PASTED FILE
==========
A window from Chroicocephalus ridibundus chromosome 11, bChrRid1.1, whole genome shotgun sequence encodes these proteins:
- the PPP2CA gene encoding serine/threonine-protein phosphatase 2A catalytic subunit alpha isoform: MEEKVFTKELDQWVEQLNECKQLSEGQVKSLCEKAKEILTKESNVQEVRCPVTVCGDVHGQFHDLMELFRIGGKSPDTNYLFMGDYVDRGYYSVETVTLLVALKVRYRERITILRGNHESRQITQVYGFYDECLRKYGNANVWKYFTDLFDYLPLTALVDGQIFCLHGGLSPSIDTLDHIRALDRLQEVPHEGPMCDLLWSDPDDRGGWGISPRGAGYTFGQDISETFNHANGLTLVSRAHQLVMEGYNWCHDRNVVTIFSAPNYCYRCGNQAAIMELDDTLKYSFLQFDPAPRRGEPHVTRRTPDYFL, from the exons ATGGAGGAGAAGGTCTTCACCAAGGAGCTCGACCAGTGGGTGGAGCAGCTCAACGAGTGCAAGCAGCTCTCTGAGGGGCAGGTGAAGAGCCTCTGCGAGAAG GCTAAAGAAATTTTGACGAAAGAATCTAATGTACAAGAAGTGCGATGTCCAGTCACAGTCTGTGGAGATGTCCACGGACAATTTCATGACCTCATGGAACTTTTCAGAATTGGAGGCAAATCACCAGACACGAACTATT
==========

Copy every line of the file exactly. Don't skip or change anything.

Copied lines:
A window from Chroicocephalus ridibundus chromosome 11, bChrRid1.1, whole genome shotgun sequence encodes these proteins:
- the PPP2CA gene encoding serine/threonine-protein phosphatase 2A catalytic subunit alpha isoform: MEEKVFTKELDQWVEQLNECKQLSEGQVKSLCEKAKEILTKESNVQEVRCPVTVCGDVHGQFHDLMELFRIGGKSPDTNYLFMGDYVDRGYYSVETVTLLVALKVRYRERITILRGNHESRQITQVYGFYDECLRKYGNANVWKYFTDLFDYLPLTALVDGQIFCLHGGLSPSIDTLDHIRALDRLQEVPHEGPMCDLLWSDPDDRGGWGISPRGAGYTFGQDISETFNHANGLTLVSRAHQLVMEGYNWCHDRNVVTIFSAPNYCYRCGNQAAIMELDDTLKYSFLQFDPAPRRGEPHVTRRTPDYFL, from the exons ATGGAGGAGAAGGTCTTCACCAAGGAGCTCGACCAGTGGGTGGAGCAGCTCAACGAGTGCAAGCAGCTCTCTGAGGGGCAGGTGAAGAGCCTCTGCGAGAAG GCTAAAGAAATTTTGACGAAAGAATCTAATGTACAAGAAGTGCGATGTCCAGTCACAGTCTGTGGAGATGTCCACGGACAATTTCATGACCTCATGGAACTTTTCAGAATTGGAGGCAAATCACCAGACACGAACTATT